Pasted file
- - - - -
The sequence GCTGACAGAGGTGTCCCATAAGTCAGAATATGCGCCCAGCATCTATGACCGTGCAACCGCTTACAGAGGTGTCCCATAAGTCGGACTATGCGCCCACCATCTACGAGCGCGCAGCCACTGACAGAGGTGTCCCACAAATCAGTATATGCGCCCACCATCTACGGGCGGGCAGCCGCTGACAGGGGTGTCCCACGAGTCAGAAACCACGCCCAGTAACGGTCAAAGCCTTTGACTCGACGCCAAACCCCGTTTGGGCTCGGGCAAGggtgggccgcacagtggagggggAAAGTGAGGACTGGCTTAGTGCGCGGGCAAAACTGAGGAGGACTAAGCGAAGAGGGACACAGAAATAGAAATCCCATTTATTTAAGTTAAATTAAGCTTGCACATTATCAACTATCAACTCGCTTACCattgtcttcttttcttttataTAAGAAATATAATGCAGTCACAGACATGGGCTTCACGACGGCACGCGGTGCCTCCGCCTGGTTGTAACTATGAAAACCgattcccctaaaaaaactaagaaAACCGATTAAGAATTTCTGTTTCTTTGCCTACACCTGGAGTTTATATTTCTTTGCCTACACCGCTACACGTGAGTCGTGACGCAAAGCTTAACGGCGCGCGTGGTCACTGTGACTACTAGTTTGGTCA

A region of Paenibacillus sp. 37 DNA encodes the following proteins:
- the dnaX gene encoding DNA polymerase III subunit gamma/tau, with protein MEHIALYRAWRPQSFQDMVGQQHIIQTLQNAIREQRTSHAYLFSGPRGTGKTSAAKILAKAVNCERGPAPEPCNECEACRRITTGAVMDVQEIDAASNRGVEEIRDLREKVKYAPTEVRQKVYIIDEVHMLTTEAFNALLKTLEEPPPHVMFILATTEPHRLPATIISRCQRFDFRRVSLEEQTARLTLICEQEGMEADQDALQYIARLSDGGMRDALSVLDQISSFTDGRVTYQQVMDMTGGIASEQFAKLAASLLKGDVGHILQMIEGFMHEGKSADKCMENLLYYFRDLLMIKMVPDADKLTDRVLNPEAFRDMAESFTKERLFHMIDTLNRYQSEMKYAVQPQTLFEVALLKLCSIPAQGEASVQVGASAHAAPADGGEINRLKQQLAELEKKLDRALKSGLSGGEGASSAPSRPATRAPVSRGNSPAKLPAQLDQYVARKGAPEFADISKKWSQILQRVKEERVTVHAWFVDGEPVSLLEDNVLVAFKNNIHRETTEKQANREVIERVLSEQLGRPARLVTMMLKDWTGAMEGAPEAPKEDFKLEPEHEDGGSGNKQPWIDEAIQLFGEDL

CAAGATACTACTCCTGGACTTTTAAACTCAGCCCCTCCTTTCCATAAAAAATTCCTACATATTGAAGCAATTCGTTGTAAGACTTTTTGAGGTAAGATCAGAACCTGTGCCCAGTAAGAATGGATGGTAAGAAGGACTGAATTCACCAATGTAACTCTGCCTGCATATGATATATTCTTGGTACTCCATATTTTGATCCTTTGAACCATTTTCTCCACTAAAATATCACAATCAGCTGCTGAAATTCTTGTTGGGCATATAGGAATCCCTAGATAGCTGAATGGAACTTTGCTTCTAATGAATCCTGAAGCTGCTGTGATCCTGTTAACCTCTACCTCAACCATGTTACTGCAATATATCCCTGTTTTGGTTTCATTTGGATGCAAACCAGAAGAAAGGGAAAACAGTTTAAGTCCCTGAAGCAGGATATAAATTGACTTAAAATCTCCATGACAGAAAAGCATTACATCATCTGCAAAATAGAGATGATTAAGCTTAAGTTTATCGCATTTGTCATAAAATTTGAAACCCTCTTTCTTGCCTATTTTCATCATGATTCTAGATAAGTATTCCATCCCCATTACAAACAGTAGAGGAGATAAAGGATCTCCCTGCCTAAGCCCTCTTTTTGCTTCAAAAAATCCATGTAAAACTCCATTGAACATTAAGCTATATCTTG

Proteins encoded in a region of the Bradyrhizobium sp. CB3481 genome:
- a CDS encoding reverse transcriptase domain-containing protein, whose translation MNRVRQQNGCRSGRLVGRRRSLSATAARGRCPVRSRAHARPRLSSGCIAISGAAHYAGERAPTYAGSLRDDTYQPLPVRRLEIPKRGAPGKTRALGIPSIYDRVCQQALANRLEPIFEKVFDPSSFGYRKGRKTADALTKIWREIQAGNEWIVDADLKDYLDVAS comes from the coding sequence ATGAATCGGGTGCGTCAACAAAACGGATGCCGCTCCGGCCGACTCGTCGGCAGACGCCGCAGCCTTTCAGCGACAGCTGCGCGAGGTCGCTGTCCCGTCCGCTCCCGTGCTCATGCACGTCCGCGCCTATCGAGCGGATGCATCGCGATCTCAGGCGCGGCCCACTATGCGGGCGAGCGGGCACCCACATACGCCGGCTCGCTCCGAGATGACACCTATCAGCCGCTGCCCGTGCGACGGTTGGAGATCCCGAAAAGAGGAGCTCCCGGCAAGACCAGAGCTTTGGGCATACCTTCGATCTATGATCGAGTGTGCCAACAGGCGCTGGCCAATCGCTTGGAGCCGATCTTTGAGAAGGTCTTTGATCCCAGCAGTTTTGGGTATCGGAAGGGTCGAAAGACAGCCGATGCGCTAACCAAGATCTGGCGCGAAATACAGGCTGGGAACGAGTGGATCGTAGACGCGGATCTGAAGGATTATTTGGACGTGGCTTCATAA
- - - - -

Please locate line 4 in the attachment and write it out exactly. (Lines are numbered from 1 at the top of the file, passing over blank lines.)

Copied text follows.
CAAGATACTACTCCTGGACTTTTAAACTCAGCCCCTCCTTTCCATAAAAAATTCCTACATATTGAAGCAATTCGTTGTAAGACTTTTTGAGGTAAGATCAGAACCTGTGCCCAGTAAGAATGGATGGTAAGAAGGACTGAATTCACCAATGTAACTCTGCCTGCATATGATATATTCTTGGTACTCCATATTTTGATCCTTTGAACCATTTTCTCCACTAAAATATCACAATCAGCTGCTGAAATTCTTGTTGGGCATATAGGAATCCCTAGATAGCTGAATGGAACTTTGCTTCTAATGAATCCTGAAGCTGCTGTGATCCTGTTAACCTCTACCTCAACCATGTTACTGCAATATATCCCTGTTTTGGTTTCATTTGGATGCAAACCAGAAGAAAGGGAAAACAGTTTAAGTCCCTGAAGCAGGATATAAATTGACTTAAAATCTCCATGACAGAAAAGCATTACATCATCTGCAAAATAGAGATGATTAAGCTTAAGTTTATCGCATTTGTCATAAAATTTGAAACCCTCTTTCTTGCCTATTTTCATCATGATTCTAGATAAGTATTCCATCCCCATTACAAACAGTAGAGGAGATAAAGGATCTCCCTGCCTAAGCCCTCTTTTTGCTTCAAAAAATCCATGTAAAACTCCATTGAACATTAAGCTATATCTTG